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Stroke Mortality

Learning objectives

  • What is Stroke Mortality
  • Recognition and treatment


In 2010 stroke caused almost 50,000 deaths in the UK with approximately 32,000 in England [1]. Newer data shows that 57,000 people had their first-time stroke in 2016. More than 140,000 people die each year from stroke in the United States. Death rates from stroke vary across the UK with the highest rates in Scotland, the North of England, Wales and Northern Ireland. The lowest rates are in the South of England, particularly in London. One in five strokes are fatal. The proportion of deaths for males and females can be seen in the chart below.

Stroke mortality rates have halved over the last 20 years and reductions have been seen in the UK and USA. Deaths related to stroke in the UK have declined by 49% in the past 15 years. This has been accredited to a combination of better prevention, earlier treatment and more advanced treatment. However data shows that the age-specific mortality from stroke in England and Wales has been declining throughout the twentieth century and predated modern care. Reasons may be due to the fact that we detect and so diagnose milder strokes much better these days with access to imaging.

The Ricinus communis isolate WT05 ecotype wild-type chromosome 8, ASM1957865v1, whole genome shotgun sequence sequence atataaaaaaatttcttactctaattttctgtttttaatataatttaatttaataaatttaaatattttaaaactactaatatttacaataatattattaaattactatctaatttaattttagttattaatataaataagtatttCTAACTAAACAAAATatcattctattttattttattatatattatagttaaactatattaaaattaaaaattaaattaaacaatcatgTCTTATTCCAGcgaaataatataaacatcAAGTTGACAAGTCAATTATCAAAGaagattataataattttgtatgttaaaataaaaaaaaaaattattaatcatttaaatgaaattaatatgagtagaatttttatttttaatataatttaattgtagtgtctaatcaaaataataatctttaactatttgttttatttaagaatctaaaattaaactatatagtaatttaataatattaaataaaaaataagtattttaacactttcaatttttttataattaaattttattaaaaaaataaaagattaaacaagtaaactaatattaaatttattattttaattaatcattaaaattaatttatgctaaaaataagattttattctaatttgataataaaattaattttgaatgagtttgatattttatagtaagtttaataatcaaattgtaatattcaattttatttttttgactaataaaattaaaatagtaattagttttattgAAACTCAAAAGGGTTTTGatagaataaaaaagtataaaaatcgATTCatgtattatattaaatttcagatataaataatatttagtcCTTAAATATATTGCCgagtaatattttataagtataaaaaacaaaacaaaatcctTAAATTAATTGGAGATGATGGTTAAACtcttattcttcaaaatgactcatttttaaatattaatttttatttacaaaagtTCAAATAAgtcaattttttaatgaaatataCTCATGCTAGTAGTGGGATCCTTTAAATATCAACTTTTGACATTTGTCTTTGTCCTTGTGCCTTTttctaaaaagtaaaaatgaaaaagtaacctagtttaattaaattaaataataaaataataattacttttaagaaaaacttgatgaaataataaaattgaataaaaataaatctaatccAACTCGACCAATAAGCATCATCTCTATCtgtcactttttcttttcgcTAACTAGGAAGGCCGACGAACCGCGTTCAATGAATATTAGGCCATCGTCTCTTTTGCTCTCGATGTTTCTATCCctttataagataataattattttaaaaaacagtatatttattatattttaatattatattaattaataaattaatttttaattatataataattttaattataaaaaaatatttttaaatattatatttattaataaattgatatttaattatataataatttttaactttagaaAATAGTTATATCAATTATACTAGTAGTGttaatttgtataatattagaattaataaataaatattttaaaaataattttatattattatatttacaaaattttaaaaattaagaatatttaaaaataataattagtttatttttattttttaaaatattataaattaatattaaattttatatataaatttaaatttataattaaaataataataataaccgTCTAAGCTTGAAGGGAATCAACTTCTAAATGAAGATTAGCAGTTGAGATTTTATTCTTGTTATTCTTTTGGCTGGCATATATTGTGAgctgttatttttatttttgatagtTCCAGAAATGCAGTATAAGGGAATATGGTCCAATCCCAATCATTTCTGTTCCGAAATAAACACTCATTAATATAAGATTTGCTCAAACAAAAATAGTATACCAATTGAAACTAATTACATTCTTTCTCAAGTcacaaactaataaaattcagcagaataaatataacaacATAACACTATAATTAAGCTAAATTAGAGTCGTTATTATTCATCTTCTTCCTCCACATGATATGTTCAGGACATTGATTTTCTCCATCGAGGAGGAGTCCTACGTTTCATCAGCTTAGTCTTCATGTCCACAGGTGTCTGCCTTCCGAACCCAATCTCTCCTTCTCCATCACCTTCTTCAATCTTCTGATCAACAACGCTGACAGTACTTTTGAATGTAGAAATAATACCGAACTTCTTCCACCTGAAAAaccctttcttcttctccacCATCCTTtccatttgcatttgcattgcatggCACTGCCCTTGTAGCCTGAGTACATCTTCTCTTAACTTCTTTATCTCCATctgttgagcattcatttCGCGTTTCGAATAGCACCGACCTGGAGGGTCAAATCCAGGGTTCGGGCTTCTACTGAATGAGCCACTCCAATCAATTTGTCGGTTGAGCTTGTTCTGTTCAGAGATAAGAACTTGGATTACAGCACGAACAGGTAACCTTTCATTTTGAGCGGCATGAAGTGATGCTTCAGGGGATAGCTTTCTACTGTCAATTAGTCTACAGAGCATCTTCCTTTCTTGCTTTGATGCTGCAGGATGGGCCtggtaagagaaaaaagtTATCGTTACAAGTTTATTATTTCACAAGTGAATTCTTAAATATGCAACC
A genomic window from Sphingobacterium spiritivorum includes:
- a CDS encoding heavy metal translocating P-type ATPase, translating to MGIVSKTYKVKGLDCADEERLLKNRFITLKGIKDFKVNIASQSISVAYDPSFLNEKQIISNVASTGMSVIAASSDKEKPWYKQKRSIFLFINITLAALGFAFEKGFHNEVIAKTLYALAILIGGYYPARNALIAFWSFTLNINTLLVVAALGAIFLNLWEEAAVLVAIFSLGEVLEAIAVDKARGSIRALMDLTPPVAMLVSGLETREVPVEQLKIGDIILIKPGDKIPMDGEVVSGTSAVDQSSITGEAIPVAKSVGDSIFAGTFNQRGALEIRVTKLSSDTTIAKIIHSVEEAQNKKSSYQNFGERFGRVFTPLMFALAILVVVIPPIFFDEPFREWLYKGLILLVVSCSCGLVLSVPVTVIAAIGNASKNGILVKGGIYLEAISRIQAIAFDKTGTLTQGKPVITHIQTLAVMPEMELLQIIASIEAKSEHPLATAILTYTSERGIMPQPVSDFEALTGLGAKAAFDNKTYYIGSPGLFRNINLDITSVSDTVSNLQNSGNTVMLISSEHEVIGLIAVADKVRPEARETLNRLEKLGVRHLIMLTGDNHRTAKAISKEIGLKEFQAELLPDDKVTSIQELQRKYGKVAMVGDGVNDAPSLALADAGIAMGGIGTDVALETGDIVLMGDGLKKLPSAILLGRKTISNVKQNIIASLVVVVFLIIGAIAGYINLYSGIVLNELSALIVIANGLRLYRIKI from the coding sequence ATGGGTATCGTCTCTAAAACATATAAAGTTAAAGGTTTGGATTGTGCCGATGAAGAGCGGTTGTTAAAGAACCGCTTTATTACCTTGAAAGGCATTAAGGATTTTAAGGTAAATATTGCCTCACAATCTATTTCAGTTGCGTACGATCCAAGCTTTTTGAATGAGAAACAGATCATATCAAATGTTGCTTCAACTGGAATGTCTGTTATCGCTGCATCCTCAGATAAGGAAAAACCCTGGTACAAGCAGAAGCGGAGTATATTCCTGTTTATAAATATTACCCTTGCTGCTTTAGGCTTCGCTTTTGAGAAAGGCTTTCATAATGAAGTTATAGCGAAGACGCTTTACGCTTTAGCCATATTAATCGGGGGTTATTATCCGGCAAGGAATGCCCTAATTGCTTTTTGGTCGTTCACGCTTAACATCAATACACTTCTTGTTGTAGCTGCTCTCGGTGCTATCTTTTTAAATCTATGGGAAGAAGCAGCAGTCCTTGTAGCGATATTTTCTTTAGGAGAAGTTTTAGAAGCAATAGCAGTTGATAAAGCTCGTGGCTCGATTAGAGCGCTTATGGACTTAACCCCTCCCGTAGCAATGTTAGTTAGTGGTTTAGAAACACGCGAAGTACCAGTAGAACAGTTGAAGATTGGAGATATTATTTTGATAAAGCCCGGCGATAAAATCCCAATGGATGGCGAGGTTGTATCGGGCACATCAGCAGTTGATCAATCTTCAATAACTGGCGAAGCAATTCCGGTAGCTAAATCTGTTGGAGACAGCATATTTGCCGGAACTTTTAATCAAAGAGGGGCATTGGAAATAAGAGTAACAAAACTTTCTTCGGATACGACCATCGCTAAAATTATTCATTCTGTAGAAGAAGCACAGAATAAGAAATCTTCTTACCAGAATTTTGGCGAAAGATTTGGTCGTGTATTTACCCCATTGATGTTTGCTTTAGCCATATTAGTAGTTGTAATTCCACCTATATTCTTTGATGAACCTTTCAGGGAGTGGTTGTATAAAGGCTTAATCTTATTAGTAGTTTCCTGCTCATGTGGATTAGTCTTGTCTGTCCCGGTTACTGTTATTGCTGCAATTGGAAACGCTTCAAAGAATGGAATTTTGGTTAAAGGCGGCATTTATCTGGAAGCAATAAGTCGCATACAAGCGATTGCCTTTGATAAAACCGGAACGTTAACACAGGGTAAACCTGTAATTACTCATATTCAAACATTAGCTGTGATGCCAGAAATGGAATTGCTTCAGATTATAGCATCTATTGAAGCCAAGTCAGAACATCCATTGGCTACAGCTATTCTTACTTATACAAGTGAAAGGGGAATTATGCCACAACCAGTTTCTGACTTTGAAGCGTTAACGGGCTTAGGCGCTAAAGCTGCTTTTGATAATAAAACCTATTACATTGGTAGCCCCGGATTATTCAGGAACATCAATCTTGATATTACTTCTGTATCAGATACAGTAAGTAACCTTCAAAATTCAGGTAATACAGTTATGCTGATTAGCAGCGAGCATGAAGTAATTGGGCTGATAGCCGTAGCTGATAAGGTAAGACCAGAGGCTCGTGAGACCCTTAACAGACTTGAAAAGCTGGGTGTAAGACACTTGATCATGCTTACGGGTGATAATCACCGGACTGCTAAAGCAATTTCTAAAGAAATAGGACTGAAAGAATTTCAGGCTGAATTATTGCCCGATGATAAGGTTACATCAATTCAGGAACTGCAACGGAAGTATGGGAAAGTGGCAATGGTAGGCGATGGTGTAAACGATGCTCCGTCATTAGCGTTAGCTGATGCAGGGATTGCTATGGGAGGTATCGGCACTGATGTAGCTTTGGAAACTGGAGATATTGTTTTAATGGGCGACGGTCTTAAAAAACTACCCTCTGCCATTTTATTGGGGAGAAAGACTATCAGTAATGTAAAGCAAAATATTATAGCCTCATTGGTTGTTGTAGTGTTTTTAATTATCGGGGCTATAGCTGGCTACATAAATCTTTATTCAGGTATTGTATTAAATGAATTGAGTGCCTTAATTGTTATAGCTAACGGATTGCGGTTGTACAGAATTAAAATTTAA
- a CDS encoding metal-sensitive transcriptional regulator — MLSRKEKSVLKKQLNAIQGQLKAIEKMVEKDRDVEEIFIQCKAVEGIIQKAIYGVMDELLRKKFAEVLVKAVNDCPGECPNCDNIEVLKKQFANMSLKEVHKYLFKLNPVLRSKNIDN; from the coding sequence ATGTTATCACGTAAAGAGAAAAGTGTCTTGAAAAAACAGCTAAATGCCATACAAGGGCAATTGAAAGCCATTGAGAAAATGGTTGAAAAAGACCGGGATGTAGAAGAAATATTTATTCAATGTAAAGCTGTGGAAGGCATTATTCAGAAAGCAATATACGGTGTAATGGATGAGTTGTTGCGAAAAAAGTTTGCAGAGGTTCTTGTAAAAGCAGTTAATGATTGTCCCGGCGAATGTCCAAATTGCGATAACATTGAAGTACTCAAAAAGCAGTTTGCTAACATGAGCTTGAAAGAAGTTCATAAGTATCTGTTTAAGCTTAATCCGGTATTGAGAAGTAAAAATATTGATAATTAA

The fall in mortality for stroke does not always mean less patients dying from stroke as the age of the population increases and so the proportion of older patients increases and continues to increase over the next few decades.

Stroke Mortality by Stroke Type

Stroke type Mortality at one month (95% CI) Mortality at one year (95% CI)
Cerebral infarction 10% (7–13) 23% (19–27)
Primary intracerebral haemorrhage 50% (38–62) 62% (43–81)
Sub-arachnoid haemorrhage 46% (29–63) 48% (24–72)
Uncertain type 77% (46–100) 84% (52–100)
All 19% (16–22) 31% (27–35)

Stroke Mortality by Geography

During 2007–2009, the age-adjusted death rate from stroke in the United States among persons aged ≥18 years was 54.6 per 100,000 population. Among states, the rate ranged from 36.9 deaths per 100,000 population in New York to 72.5 in Alabama. In general, death rates were higher among states in the South and lower among states in the Northeast census regions [2].

Stroke Mortality by Race

The mortality of stroke is higher in the black population than in the white population in the USA [3]. This has not been confirmed in the UK where it has ben shown that although the black population is at increased risk of stroke and most subtypes of stroke, this is not translated into significant differences in survival [4]. There may be other reasons for this such as a disparity in access to healthcare.

General Risk factors

The list below is not an exhaustive list of all the things that increase stroke mortality. Some are self evident. Frailty, multiple comorbidities, malignancy, others are less so

  • African-Caribbean population > White
  • Haemorrhagic > Ischaemic
  • Age of the patient
  • Subarachnoid haemorrhage
  • TACS


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